Child custody, support, and visitation rights are decided absent any consideration for the parents. The court's only overriding concern is what is in the best interests of the child. But the closer these disputes are to the birth of the child, the harder they are to resolve. This post will go over the unique issues inherent to establishing child custody rights over a newborn child.
In a perfect world, parents would work out visitation and custody issues before the birth of the child. Addressing these matters after the fact is much more complicated. Part of the problem is that a father only gains parental rights over a child once paternity is established.
If both parties agree to paternity, then they can stipulate to it, but if there is a dispute, the father may need to sue for a DNA test to prove that he is the biological father. Prenatal DNA tests are available however they rely on the acquiescence of both parties to be administered.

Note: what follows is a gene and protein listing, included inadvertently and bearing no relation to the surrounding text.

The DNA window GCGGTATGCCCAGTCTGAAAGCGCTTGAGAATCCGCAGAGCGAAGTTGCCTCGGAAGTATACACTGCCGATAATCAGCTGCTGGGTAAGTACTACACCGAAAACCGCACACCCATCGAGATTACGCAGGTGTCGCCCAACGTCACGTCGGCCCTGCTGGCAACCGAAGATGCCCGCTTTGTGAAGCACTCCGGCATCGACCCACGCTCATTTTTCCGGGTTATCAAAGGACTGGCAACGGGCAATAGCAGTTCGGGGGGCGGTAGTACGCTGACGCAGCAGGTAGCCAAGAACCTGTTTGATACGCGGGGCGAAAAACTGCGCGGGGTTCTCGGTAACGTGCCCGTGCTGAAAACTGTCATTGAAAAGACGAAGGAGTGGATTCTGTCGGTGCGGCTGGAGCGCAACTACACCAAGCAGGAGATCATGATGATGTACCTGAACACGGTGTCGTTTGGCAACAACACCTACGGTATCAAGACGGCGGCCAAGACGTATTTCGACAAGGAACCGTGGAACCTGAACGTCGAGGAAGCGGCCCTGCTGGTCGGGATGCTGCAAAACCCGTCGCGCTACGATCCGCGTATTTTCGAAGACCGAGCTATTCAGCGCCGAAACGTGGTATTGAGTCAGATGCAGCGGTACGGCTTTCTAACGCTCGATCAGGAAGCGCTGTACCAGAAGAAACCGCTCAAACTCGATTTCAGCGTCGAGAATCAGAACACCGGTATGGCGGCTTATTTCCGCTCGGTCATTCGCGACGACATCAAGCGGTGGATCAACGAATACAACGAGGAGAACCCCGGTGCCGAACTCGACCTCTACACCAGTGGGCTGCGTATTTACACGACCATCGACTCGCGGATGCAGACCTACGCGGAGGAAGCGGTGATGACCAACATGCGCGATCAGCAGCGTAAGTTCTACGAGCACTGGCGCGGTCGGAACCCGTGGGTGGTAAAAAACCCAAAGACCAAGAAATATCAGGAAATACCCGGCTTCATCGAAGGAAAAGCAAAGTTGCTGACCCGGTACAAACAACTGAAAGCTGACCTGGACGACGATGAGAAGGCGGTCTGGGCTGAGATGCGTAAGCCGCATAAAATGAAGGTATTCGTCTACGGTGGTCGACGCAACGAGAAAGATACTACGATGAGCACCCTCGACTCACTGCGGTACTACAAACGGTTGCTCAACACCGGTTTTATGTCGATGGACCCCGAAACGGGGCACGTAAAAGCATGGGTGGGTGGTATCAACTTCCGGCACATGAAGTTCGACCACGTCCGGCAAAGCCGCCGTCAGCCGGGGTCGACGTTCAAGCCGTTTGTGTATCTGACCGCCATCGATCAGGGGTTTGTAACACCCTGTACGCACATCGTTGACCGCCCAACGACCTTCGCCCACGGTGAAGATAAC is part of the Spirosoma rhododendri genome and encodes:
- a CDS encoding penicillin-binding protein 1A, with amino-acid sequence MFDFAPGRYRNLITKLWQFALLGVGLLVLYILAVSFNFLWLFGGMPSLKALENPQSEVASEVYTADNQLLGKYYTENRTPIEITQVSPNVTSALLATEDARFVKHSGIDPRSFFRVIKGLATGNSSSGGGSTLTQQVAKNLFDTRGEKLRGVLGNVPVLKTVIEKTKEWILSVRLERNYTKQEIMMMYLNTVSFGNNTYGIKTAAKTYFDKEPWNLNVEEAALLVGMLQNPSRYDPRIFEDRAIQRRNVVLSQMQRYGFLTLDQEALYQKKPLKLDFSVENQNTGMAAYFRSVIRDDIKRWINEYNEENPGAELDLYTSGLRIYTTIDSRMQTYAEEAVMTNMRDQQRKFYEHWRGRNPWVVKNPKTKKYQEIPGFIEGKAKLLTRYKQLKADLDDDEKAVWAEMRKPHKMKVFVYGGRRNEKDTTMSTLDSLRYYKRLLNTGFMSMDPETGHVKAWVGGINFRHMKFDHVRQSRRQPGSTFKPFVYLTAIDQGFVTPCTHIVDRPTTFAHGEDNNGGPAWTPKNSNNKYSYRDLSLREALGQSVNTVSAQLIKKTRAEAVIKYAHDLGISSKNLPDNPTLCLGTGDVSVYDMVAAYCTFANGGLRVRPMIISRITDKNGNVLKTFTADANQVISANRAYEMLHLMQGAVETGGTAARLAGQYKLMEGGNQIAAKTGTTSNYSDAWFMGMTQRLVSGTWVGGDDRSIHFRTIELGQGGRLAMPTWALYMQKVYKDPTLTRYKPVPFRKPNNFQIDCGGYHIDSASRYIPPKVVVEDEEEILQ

Part of the issue for apportioning custody over newborns is that the court does not know what the child needs. Older children have the benefit of school, schedules, an established social circle, and they can tell the court their opinion. Newborns have no history and are incapable of expressing an opinion. The lack of any context from the point of view of the child forces the court to extrapolate based on the parents.
If you recently had a child, then you may want to speak to a lawyer. As illustrated above, gaining child custody rights to your child, if you are unmarried, isn't automatic, even if your name is on the birth certificate. An attorney can go over what it takes to secure your visitation rights. You don't need to fight to defend your rights alone; a lawyer can help you.